Note that it is not mandatory to always refer to a concept using its file name. While you will usually want to do so, it can sometimes come in handy to refer to a concept with an abbreviation. For example, a highly specialized concept #signup-bonus-for-employee-migrated-from-the-UK can be very descriptive, but will take some time to type in. You could refer to such concept with an abbreviation such as #signup-bonus-uk (or even #sbu), and then manually establish the link with the relevant concept-file. The next time you use that same abbreviation, ClauseBase will automatically recognise it.

Structure of the clause

The clause you entered, contains three different paragraphs:

1. #Contract …
* #employer, with registered office …
* #employee, residing at …
  • The first paragraph is a heading, so that it will likely be formatted with an initial article number (perhaps nr. 1, but it could equally be I., or a), or 3.1, or no number at all). It may perhaps feel strange to turn this first paragraph into a heading, because you may be of the opinion — like many lawyers — that the introductory paragraph that describes the parties at the start of the contract, should not have any number at all. However, as a clause author, you should try to stay away from the question how a clause should ultimately be formatted. Whether or not that particular clause should receive numbering or not is a decision that will be made when the clause gets used in practice — by you, or by someone else using the clause you created.
  • The second and third paragraph start with an asterisk * and will therefore be formatted as a bullet (such as •) or as a single-letter number (such as a) or i)), depending on the styling chosen by the user.

    It would probably also have been alright in this case to turn the second and third paragraphs into sub-headings, by starting them with 1.1 and 1.2, respectively. What to choose here is ultimately a judgement call and a matter of personal preference, but as a rule of thumb you will typically use an asterisk for sub-paragraphs that are rather short or continue a sentence, while you would use sub-headings for longer paragraphs or paragraphs that start a new sentence.


In the English version, there was no need to use any angular brackets < … > to conjugate verbs. In French, however, some amendments do needed to be made between the verbs dénommé and domicilié and employeur / employé respectively. After all, if the employee would for example happen to be the female Jeanne Dubois, then the last paragraph would become Jeanne Dubois, domiciliée à …, ci-après dénommée “l’employée“.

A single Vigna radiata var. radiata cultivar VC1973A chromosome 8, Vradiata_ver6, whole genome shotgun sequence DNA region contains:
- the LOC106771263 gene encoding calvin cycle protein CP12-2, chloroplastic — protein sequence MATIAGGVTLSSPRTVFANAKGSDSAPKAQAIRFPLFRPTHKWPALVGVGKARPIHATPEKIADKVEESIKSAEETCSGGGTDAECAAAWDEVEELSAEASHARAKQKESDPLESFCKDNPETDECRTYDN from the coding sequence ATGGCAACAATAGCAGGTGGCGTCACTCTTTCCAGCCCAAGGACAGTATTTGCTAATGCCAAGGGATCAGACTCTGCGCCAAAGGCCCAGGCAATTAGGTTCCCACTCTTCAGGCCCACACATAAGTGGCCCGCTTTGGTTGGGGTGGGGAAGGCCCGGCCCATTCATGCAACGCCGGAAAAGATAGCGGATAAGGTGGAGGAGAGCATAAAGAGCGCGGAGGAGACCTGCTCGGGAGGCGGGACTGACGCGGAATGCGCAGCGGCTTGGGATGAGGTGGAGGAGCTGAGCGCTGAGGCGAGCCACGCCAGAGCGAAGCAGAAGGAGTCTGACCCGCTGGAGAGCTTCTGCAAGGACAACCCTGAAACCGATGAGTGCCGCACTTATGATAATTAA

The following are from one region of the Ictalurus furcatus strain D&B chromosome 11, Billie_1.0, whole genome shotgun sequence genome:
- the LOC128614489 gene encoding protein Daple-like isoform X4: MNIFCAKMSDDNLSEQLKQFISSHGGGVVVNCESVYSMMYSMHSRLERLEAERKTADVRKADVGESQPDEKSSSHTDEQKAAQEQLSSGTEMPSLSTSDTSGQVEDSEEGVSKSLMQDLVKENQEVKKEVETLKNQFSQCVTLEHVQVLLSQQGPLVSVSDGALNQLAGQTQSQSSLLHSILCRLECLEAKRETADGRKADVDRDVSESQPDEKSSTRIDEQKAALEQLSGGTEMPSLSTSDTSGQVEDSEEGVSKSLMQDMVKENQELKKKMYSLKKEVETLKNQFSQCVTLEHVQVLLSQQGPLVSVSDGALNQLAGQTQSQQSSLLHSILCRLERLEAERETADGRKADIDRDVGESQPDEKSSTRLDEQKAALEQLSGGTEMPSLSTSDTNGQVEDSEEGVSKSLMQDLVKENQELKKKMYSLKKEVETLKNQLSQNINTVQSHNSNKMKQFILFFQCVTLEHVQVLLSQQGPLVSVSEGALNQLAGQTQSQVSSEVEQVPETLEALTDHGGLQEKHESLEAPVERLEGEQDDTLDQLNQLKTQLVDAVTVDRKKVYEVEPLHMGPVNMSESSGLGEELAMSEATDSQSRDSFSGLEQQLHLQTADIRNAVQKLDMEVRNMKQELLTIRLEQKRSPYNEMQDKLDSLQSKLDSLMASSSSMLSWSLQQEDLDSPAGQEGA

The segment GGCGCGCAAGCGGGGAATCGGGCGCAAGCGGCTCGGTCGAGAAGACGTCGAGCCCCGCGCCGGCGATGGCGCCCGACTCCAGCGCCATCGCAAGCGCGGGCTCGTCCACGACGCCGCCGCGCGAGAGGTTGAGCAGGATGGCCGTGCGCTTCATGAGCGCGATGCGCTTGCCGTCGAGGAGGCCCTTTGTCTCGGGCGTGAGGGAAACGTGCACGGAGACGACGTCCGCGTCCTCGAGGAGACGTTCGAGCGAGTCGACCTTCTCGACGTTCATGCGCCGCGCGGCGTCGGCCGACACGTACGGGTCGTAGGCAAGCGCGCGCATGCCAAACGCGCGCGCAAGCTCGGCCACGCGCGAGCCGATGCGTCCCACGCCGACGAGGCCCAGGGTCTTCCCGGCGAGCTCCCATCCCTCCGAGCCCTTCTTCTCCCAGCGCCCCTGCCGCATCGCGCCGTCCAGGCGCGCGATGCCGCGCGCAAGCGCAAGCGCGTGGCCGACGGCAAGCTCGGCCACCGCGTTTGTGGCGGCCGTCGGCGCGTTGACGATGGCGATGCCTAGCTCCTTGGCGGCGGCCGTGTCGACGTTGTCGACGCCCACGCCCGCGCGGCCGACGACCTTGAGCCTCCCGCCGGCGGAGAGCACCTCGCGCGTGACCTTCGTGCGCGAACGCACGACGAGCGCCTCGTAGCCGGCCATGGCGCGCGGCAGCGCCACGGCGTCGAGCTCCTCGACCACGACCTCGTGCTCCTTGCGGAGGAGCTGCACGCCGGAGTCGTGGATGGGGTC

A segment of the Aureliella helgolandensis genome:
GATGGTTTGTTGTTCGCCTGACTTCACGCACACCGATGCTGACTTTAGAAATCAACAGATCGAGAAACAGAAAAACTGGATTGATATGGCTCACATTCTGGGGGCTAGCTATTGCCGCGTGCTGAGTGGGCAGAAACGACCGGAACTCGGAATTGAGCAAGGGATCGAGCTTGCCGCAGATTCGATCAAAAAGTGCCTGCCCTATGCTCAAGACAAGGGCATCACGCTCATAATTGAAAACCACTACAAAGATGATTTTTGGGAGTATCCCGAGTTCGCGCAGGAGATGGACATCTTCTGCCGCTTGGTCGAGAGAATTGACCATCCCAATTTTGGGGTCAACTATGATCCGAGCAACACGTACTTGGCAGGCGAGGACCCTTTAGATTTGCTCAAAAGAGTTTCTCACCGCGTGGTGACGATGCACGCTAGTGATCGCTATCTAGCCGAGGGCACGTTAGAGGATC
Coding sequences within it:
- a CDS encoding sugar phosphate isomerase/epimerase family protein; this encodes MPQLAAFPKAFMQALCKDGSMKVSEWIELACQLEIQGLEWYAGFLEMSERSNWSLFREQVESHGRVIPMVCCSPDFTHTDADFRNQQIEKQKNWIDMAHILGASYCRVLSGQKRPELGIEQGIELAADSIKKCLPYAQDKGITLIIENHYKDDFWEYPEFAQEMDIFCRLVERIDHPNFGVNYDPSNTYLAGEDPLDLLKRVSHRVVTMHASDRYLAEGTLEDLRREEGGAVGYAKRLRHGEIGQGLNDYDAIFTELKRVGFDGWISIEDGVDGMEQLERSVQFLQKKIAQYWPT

In ClauseBase, you fortunately only need to create these amendments once; in a traditional MS Word-based template workflow, you may need to perform this type of clean-up every single time.

Inserting a title

We currently entered text into the Content body. It is usually a good idea to also assign an optional title to a clause file, which will allow the user of your clause to easily show or hide a title above the body of the clause, simply by clicking on a dedicated button (more on this later).

To add a title, click on the Content title section at the right side of your browser. Then insert:

  • Parties to #contract (English version)
  • Parties à #contrat (French version)

and hit the  button.

A few things to note before we move on to the next clause:

  • Unlike the body of the clause, there is no need to start the paragraph of a title with a number or bullet. Titles are always headings, and should never be more than a single paragraph, so there is no need to use any structuring hints, such as numbering or bullets.
  • In the French version, we entered à #contrat instead of au #contrat, which may sound incorrect. However, this merely follows from the basic requirement that articles (le / la / les / un / une /des) should be dropped in ClauseBase, which causes au — a contraction of à and le — to be shortened to à. If your user would happen to use concept label le contrat, then ClauseBase will re-apply the contraction, to arrive at au contrat; if instead a concept-label such as la convention would be used, then ClauseBase would insert à la Convention.